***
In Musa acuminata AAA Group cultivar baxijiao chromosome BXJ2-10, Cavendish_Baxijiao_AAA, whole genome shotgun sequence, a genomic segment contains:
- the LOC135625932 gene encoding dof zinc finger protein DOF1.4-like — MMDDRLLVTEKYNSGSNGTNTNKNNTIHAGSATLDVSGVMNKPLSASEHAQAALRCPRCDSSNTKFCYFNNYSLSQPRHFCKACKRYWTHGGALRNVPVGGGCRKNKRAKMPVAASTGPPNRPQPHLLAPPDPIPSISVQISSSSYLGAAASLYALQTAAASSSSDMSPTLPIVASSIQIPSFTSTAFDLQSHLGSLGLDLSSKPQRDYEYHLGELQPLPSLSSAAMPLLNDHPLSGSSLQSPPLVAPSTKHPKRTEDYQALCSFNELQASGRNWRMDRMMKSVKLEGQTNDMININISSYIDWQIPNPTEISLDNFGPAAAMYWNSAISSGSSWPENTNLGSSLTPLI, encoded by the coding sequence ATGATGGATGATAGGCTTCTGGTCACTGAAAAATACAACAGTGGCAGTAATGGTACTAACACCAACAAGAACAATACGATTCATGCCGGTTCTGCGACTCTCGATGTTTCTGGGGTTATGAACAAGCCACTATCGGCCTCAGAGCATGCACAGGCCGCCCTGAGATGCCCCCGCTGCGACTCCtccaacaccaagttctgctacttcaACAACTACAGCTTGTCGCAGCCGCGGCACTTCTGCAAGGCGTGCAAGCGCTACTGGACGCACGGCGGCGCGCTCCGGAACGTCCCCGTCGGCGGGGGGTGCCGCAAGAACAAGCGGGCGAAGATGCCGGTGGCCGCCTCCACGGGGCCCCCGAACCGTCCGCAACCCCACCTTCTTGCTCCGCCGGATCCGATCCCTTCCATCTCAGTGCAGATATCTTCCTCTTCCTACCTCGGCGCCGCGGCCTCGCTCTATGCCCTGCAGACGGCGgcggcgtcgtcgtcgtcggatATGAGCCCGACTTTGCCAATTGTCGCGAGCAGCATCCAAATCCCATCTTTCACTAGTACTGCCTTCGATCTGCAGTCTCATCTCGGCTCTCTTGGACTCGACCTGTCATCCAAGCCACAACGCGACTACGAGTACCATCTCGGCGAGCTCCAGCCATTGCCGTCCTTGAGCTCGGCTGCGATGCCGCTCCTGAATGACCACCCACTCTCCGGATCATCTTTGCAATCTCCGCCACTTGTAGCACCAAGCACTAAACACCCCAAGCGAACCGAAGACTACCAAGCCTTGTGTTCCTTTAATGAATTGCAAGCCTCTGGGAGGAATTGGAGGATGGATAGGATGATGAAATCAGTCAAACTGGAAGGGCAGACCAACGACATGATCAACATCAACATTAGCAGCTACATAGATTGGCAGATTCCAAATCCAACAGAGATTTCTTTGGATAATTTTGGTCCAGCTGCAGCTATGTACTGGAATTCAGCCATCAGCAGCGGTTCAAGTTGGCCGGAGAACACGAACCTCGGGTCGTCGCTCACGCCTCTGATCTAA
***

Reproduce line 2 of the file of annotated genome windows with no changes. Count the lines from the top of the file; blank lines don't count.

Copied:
- the LOC135625932 gene encoding dof zinc finger protein DOF1.4-like — MMDDRLLVTEKYNSGSNGTNTNKNNTIHAGSATLDVSGVMNKPLSASEHAQAALRCPRCDSSNTKFCYFNNYSLSQPRHFCKACKRYWTHGGALRNVPVGGGCRKNKRAKMPVAASTGPPNRPQPHLLAPPDPIPSISVQISSSSYLGAAASLYALQTAAASSSSDMSPTLPIVASSIQIPSFTSTAFDLQSHLGSLGLDLSSKPQRDYEYHLGELQPLPSLSSAAMPLLNDHPLSGSSLQSPPLVAPSTKHPKRTEDYQALCSFNELQASGRNWRMDRMMKSVKLEGQTNDMININISSYIDWQIPNPTEISLDNFGPAAAMYWNSAISSGSSWPENTNLGSSLTPLI, encoded by the coding sequence ATGATGGATGATAGGCTTCTGGTCACTGAAAAATACAACAGTGGCAGTAATGGTACTAACACCAACAAGAACAATACGATTCATGCCGGTTCTGCGACTCTCGATGTTTCTGGGGTTATGAACAAGCCACTATCGGCCTCAGAGCATGCACAGGCCGCCCTGAGATGCCCCCGCTGCGACTCCtccaacaccaagttctgctacttcaACAACTACAGCTTGTCGCAGCCGCGGCACTTCTGCAAGGCGTGCAAGCGCTACTGGACGCACGGCGGCGCGCTCCGGAACGTCCCCGTCGGCGGGGGGTGCCGCAAGAACAAGCGGGCGAAGATGCCGGTGGCCGCCTCCACGGGGCCCCCGAACCGTCCGCAACCCCACCTTCTTGCTCCGCCGGATCCGATCCCTTCCATCTCAGTGCAGATATCTTCCTCTTCCTACCTCGGCGCCGCGGCCTCGCTCTATGCCCTGCAGACGGCGgcggcgtcgtcgtcgtcggatATGAGCCCGACTTTGCCAATTGTCGCGAGCAGCATCCAAATCCCATCTTTCACTAGTACTGCCTTCGATCTGCAGTCTCATCTCGGCTCTCTTGGACTCGACCTGTCATCCAAGCCACAACGCGACTACGAGTACCATCTCGGCGAGCTCCAGCCATTGCCGTCCTTGAGCTCGGCTGCGATGCCGCTCCTGAATGACCACCCACTCTCCGGATCATCTTTGCAATCTCCGCCACTTGTAGCACCAAGCACTAAACACCCCAAGCGAACCGAAGACTACCAAGCCTTGTGTTCCTTTAATGAATTGCAAGCCTCTGGGAGGAATTGGAGGATGGATAGGATGATGAAATCAGTCAAACTGGAAGGGCAGACCAACGACATGATCAACATCAACATTAGCAGCTACATAGATTGGCAGATTCCAAATCCAACAGAGATTTCTTTGGATAATTTTGGTCCAGCTGCAGCTATGTACTGGAATTCAGCCATCAGCAGCGGTTCAAGTTGGCCGGAGAACACGAACCTCGGGTCGTCGCTCACGCCTCTGATCTAA